“pit bull locking jaw” controversy that advocates frequently refute. Due to artificial selection for the purposes of dogfighting, pit bulls developed a killer bite. Unlike other dog breeds, pit bulls “hold and shake” their victims. Unless a crow bar or break stick is used to pry open a pit bull’s jaws, shooting the dog may be the only way to get the animal to release. Though the pit bull’s jaws may not “structurally” lock, they do not release naturally either.
Zupf references the Baltimore Sun pit bull street fighting video (See: Pit Bull Fight), which depicts pit bulls “locked on” to each other in a curbside fight. On the DogsBite.org Attack Video page (See: Attacks on Animals), we show examples of this bite behavior as well. The combination of a pit bull’s powerful jaws, the “hold and shake” bite style — designed to inflict maximum damage — and the pit bull’s unmatched tenacity is partly why cities, counties and entire countries regulate these dogs.
Myth #7: Pit bulls do not have a locking jaw
Pro-pit bull groups continuously attempt to debunk the pit bull “locking jaw” expression that is often used by the media and the public. A pit bull’s jaw may not physically lock, but due to selective breeding for a specific bite style — to hold on and to shake indefinitely — we consistently hear in news reports that the dog “would not let go.” DogsBite.org has recorded numerous tools used to try to get a pit bull to release its grip including: shotguns, hammers, baseball bats and pipes.
Learn more in our Pit Bull FAQ: Why do people say that pit bulls “don’t let go?”
Through selective breeding, pit bulls have developed enormous jaw strength, as well as a ruinous “hold and shake” bite style, designed to inflict the maximum damage possible on their victims. This bite trait delivered winning results in the fighting pit. When the Colorado Supreme Court upheld the Denver pit bull ban in 2005, the high court set aside characteristics that pit bulls displayed when they attack that differ from all other dog breeds. One of these characteristics was their lethal bite:
“[pit bulls] inflict more serious wounds than other breeds. They tend to attack the deep muscles, to hold on, to shake, and to cause ripping of tissues. Pit bull attacks were compared to shark attacks.”11
Leading pit bull education websites, such as Pit Bull Rescue Central, encourage pit bull owners to be responsible and to always carry a “break stick” — a tool used to pry open a pit bull’s jaws — in case their dog “accidentally” gets into a fight. These same websites also warn that using a break stick on any other dog breed may cause serious injury to the person.12 This is true because no other dog breed possesses the pit bull’s tenacity combined with a “hold and shake” bite style.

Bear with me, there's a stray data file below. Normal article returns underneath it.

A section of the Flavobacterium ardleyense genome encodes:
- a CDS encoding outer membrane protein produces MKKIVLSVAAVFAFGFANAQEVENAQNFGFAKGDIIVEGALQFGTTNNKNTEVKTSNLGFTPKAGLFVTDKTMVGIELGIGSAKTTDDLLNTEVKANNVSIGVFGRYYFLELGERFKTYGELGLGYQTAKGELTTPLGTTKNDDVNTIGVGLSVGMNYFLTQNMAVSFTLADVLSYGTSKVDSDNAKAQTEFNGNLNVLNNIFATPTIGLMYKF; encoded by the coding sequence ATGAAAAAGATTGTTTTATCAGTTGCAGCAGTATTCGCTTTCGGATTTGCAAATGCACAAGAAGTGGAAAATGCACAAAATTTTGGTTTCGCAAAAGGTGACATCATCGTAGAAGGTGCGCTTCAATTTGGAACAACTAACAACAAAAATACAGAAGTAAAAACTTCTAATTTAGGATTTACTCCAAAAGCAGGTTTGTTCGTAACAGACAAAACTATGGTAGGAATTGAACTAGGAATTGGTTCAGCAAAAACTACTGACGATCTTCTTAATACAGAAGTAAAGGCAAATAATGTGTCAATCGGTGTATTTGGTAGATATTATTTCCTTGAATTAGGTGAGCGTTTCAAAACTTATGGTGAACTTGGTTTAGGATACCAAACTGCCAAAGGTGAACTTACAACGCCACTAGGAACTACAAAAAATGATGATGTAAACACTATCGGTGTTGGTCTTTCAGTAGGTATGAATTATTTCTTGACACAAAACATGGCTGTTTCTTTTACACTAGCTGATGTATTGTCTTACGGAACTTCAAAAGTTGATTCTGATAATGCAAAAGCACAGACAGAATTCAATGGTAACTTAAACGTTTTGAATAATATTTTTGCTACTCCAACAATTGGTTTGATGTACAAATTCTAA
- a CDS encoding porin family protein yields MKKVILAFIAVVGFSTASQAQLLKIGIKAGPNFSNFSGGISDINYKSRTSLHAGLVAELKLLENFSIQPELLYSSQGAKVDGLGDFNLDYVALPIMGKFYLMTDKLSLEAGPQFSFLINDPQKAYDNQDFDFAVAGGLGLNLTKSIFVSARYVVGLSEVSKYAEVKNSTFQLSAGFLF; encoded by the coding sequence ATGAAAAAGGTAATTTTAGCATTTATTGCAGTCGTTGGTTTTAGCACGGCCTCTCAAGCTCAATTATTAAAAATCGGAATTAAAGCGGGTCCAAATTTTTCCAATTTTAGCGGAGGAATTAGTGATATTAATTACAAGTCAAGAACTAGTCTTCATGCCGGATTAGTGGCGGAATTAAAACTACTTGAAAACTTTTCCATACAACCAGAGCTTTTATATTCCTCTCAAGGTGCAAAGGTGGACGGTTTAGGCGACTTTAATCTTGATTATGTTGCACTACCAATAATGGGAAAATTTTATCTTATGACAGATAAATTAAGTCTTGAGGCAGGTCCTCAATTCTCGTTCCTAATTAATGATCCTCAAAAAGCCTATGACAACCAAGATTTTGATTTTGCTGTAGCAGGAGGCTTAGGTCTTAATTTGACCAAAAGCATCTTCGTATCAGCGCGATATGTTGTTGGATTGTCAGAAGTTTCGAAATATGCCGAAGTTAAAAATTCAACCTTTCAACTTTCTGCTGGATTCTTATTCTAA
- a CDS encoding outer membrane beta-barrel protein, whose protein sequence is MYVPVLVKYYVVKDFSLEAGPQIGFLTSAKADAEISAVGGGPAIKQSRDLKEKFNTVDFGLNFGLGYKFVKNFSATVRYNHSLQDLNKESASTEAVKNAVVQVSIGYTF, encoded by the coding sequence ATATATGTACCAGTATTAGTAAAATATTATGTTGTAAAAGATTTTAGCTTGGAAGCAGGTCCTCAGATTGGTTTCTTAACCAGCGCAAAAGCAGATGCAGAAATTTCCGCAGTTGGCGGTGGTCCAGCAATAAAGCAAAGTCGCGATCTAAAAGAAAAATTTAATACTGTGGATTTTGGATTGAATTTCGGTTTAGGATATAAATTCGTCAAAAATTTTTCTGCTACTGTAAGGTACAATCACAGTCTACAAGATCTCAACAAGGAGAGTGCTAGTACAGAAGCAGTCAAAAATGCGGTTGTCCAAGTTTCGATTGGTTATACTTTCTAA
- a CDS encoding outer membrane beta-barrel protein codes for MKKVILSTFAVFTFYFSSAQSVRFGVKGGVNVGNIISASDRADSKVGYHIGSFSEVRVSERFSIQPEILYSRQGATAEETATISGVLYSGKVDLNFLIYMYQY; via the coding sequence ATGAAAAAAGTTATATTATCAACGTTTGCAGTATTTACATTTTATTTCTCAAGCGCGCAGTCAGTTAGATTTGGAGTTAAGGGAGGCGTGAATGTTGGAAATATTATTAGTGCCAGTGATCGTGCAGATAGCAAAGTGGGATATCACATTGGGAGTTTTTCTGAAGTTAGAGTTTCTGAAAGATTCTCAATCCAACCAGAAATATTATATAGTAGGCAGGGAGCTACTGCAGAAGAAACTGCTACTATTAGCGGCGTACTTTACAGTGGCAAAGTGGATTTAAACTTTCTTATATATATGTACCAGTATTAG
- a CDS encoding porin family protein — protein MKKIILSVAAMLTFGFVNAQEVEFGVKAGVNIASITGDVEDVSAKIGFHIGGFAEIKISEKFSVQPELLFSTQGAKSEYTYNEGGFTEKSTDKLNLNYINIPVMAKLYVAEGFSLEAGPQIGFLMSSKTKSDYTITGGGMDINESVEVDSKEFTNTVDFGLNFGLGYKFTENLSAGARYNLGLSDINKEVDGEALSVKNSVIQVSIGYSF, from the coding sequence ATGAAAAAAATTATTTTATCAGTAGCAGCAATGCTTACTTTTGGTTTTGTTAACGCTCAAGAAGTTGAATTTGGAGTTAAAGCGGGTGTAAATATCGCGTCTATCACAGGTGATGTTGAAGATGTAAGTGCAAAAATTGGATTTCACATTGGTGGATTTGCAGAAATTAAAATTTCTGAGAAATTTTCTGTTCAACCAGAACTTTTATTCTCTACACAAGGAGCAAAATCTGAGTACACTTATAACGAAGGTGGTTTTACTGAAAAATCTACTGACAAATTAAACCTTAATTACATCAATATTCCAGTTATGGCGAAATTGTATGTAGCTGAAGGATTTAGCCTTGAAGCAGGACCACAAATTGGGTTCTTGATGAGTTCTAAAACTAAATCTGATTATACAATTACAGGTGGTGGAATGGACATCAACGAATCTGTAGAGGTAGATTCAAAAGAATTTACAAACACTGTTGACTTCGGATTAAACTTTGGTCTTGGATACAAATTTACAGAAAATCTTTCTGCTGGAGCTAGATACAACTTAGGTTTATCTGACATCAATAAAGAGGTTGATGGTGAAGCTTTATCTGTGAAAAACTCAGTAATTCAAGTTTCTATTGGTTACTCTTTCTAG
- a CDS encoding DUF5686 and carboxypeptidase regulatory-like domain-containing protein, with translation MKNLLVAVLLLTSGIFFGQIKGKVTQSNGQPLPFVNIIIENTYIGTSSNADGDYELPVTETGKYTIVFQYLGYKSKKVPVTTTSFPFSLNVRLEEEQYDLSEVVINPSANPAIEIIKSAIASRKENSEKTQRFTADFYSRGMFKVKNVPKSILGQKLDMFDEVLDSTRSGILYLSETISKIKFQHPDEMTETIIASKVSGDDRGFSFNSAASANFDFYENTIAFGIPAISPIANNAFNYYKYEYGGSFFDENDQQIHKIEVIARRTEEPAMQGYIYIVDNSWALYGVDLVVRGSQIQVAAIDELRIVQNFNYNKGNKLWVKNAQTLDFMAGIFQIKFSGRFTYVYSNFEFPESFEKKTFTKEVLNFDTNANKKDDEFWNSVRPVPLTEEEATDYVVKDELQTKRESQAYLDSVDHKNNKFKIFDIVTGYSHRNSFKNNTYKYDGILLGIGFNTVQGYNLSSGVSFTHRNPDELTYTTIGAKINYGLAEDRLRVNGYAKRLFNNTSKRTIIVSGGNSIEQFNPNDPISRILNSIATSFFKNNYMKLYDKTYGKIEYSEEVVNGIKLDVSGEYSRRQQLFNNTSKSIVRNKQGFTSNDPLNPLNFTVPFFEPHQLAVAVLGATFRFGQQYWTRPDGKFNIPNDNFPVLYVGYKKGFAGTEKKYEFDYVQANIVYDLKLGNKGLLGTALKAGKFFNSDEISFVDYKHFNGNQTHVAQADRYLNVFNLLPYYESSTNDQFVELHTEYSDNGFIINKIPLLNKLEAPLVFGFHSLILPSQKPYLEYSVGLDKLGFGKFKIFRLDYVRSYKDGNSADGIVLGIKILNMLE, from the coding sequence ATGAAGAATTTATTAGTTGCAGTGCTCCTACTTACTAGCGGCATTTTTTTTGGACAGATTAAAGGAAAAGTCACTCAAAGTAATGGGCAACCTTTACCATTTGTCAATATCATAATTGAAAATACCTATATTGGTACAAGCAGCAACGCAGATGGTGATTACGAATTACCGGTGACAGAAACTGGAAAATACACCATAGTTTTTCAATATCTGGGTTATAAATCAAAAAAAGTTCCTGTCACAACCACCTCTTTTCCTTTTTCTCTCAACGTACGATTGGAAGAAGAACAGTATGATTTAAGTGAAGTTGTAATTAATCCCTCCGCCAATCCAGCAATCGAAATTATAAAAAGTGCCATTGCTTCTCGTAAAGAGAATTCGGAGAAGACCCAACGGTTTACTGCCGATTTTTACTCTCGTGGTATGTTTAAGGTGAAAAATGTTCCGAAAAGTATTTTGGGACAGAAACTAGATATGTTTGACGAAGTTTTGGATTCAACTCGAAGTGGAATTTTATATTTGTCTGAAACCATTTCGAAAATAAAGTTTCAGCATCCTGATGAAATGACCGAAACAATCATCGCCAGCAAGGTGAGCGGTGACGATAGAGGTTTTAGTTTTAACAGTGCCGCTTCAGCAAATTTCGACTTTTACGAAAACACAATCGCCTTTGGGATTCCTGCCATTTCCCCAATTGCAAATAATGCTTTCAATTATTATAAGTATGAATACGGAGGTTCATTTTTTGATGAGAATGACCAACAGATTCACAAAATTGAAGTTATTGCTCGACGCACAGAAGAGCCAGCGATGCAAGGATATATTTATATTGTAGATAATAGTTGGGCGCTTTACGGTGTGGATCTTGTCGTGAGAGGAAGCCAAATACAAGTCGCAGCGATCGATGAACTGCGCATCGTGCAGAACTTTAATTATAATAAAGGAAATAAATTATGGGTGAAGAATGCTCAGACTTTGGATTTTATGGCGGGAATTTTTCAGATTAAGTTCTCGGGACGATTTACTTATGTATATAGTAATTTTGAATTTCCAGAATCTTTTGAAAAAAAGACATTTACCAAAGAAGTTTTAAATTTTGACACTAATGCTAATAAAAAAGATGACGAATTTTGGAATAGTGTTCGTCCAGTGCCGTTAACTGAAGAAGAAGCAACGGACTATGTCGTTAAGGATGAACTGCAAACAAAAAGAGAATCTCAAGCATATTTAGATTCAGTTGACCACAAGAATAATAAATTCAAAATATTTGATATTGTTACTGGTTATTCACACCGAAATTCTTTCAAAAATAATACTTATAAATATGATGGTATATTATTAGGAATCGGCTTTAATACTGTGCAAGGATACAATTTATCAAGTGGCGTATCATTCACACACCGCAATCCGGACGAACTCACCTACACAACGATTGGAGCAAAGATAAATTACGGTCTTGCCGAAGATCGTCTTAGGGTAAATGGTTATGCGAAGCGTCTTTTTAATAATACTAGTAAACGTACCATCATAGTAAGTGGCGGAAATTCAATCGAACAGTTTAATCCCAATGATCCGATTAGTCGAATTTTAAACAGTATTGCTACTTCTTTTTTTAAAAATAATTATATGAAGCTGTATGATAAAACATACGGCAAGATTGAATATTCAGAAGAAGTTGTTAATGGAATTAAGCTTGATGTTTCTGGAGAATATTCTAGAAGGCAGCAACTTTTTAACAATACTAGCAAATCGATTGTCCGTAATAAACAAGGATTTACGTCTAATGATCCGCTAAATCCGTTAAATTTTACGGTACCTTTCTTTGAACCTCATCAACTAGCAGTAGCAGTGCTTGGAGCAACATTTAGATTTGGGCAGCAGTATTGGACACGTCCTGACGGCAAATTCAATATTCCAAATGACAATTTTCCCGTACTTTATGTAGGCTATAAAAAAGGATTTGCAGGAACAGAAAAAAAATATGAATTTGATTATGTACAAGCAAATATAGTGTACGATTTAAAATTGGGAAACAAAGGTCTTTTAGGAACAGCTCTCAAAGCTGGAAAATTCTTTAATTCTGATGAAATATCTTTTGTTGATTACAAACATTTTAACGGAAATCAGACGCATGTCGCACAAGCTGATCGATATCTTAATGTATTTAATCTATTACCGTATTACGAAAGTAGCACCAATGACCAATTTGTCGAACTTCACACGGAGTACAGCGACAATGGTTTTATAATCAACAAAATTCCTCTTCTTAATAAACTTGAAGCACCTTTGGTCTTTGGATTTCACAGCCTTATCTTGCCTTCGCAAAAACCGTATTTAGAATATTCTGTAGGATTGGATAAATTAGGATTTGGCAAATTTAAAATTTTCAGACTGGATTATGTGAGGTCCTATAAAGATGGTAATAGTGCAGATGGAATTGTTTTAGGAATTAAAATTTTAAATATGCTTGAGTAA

One of the most powerful examples of a pit bull “not letting go” occurred in an Ohio courtroom. During the Toledo v. Tellings trial (Tellings was convicted of violating the City of Toledo’s pit bull ordinance), Lucas County Dog Warden Tom Skeldon showed a videotape of a tranquilized pit bull hanging from a steel cable. The dog is essentially unconscious and still does not release its grip. At the time of the taping, the pit bull was being housed at the Lucas County Animal Shelter.1
How about court citations claiming pitbulls have different jaws and are violent ?
Toledo v. Tellings trial
The trial court cited the substantial evidence supporting its conclusion that pit bulls, compared to other breeds, cause a disproportionate amount of danger to people. The chief dog warden of Lucas County testified that: (1) when pit bulls attack, they are more likely to inflict severe damage to their victim than other breeds of dogs; (2) pit bulls have killed more Ohioans than any other breed of dog; (3) Toledo police officers fire their weapons in the line of duty at pit bulls more often than they fire weapons at people and all other breeds of dogs combined; (4) pit bulls are frequently shot during drug raids because pit bulls are encountered more frequently in drug raids than any other dog breed. The trial court also found that pit bulls are “found largely in urban settings where there are crowded living conditions and a large number of children present,” which increases the risk of injury caused by pit bulls. The evidence presented in the trial court supports the conclusion that pit bulls pose a serious danger to the safety of citizens.